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SPACE & SCIENCE NEWS: December 2009
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Russia 'plans to stop asteroid' Dec 31, 2009
NASA's WISE space telescope jettisons its cover Dec 30, 2009
Will a neutralino steal Higgs's thunder? Dec 28, 2009
Cassini spacecraft to monitor north pole on Titan Dec 25, 2009
Keck Telescopes gaze into young star's 'life zone' Dec 24, 2009
Microbes survive 30,000 years inside a salt crystal Dec 23, 2009
Life in the inner galaxy would be bombarded by comets Dec 22, 2009
Enceladus plume is half ice Dec 21, 2009
Glint of sunlight confirms liquid in northern lake district of Titan Dec 21, 2009
Avatar moons may become a science fact Dec 20, 2009
'Boat' could explore Saturn moon Dec 20, 2009
'Fried Egg' may be impact crater Dec 19, 2009
Has dark matter finally been detected? Dec 18, 2009
'Coldest place' found on the Moon Dec 17, 2009
Best ever atlas of 'iron planet' Dec 17, 2009
Baby black holes implicated in universe's mightiest rays Dec 16, 2009
'Super-Earths' orbit nearby stars Dec 16, 2009
Higgs in space: Orbiting telescope could beat the LHC Dec 14, 2009
NASA sky survey probe blasts off Dec 14, 2009
UK's VISTA telescope takes stunning images of space Dec 12, 2009
Reddish dust and ice migration darken Iapetus Dec 11, 2009
More details of Saturn's strange polar hexagon Dec 10, 2009
Methane findings boost for life on Mars hopes Dec 9, 2009
Dinosaur-killing impact set Earth to broil, not burn Dec 8, 2009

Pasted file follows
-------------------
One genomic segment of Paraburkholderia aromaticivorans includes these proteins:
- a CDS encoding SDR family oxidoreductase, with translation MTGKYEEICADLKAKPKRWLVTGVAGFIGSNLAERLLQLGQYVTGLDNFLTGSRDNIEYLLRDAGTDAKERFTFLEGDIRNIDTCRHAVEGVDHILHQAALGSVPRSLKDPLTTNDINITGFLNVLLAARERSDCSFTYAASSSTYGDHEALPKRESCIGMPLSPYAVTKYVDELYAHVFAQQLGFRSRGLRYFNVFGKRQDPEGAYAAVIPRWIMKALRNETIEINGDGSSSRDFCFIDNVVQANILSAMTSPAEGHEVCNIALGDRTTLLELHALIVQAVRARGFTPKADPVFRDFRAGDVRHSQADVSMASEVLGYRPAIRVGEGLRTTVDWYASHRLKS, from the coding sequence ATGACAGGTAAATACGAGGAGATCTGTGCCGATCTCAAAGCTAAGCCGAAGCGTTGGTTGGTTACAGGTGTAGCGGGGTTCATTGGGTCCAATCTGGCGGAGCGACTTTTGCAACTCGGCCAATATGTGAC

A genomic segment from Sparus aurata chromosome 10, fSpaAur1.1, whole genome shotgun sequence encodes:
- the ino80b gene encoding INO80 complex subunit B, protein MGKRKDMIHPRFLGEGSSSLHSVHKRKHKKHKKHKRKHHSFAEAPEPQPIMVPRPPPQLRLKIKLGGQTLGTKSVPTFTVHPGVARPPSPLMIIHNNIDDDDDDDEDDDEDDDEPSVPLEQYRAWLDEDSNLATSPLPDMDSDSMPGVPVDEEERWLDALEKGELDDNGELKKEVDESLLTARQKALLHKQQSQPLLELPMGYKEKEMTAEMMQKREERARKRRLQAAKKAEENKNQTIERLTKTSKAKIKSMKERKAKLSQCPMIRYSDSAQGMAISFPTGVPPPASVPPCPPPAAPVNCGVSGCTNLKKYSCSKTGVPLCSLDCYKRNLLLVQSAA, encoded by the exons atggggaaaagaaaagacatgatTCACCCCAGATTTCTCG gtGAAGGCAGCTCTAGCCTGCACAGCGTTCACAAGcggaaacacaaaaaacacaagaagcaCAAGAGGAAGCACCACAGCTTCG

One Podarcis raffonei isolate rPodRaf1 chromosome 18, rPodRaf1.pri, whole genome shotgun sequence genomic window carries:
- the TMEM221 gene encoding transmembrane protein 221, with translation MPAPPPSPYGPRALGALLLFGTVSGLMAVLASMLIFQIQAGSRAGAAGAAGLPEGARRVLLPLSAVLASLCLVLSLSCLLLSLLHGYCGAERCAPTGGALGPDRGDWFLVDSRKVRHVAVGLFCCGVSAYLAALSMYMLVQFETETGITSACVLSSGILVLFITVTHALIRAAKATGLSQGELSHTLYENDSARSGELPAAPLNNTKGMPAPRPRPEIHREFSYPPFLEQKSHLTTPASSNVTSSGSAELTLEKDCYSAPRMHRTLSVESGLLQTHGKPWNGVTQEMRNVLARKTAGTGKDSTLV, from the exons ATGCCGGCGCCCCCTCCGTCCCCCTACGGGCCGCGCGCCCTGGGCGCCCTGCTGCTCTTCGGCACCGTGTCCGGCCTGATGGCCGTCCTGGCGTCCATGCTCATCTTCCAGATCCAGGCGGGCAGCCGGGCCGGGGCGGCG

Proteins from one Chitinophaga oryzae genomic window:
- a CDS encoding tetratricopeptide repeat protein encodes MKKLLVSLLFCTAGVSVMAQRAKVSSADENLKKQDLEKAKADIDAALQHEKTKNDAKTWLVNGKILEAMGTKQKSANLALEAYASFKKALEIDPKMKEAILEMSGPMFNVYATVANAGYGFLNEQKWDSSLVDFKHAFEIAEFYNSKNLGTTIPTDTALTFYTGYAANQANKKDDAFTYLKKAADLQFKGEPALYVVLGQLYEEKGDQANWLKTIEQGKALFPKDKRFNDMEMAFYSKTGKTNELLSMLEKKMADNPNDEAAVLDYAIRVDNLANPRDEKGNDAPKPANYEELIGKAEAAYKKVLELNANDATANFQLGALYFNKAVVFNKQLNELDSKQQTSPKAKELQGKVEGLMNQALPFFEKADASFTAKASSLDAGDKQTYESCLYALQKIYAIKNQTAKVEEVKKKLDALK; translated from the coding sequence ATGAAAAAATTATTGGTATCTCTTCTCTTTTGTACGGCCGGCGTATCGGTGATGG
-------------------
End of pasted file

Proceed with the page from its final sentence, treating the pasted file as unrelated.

Roll-out for Richard Branson's spaceliner Dec 7, 2009
Watery niche may foster life on Mars Dec 7, 2009
Physicists race to publish first results from LHC Dec 6, 2009
Large moon of Uranus may explain odd tilt Dec 5, 2009
Cool find in hunt for exoplanets Dec 4, 2009
Death of rare giant star sheds light on cosmic past Dec 3, 2009
Both of NASA's Mars orbiters are down for the count Dec 2, 2009
Scientists explain puzzling lake asymmetry on Titan Dec 1, 2009


Apophis
Russia 'plans to stop asteroid'
(Dec 31, 2009)


The head of Russia's federal space agency has said it will work to divert an asteroid (Apophis) which will make several passes near the Earth from 2029. Anatoly Perminov told the Voice of Russia radio service that the agency's science council would hold a closed meeting to discuss the issue. Any eventual plan is likely to be an international collaboration, he said.

Read more. Source: BBC

WISE
NASA's WISE space telescope jettisons its cover
(Dec 30, 2009)


Engineers and scientists say the maneuver went off without a hitch, and everything is working properly. The "first-light" images of the sky from WISE will be released to the public in about a month, after the telescope has been fully calibrated. "The cover floated away as we planned," said William Irace, the mission's project manager at NASA's Jet Propulsion Laboratory, Pasadena. "Our detectors are soaking up starlight for the first time."

Read more. Source: NASA/JPL

ATLAS collision
Will a neutralino steal Higgs's thunder?
(Dec 28, 2009)


The world's biggest experiment is primed to answer one of the universe's biggest questions: what is the origin of mass? But an unexpected particle – the neutralino – could yet steal the show. No one has ever seen one, but it is predicted by the theory of supersymmetry, which fixes many problems that plague the standard model.

Read more. Source: New Scientist

Titan polar flyby
Cassini spacecraft to monitor north pole on Titan
(Dec 25, 2009)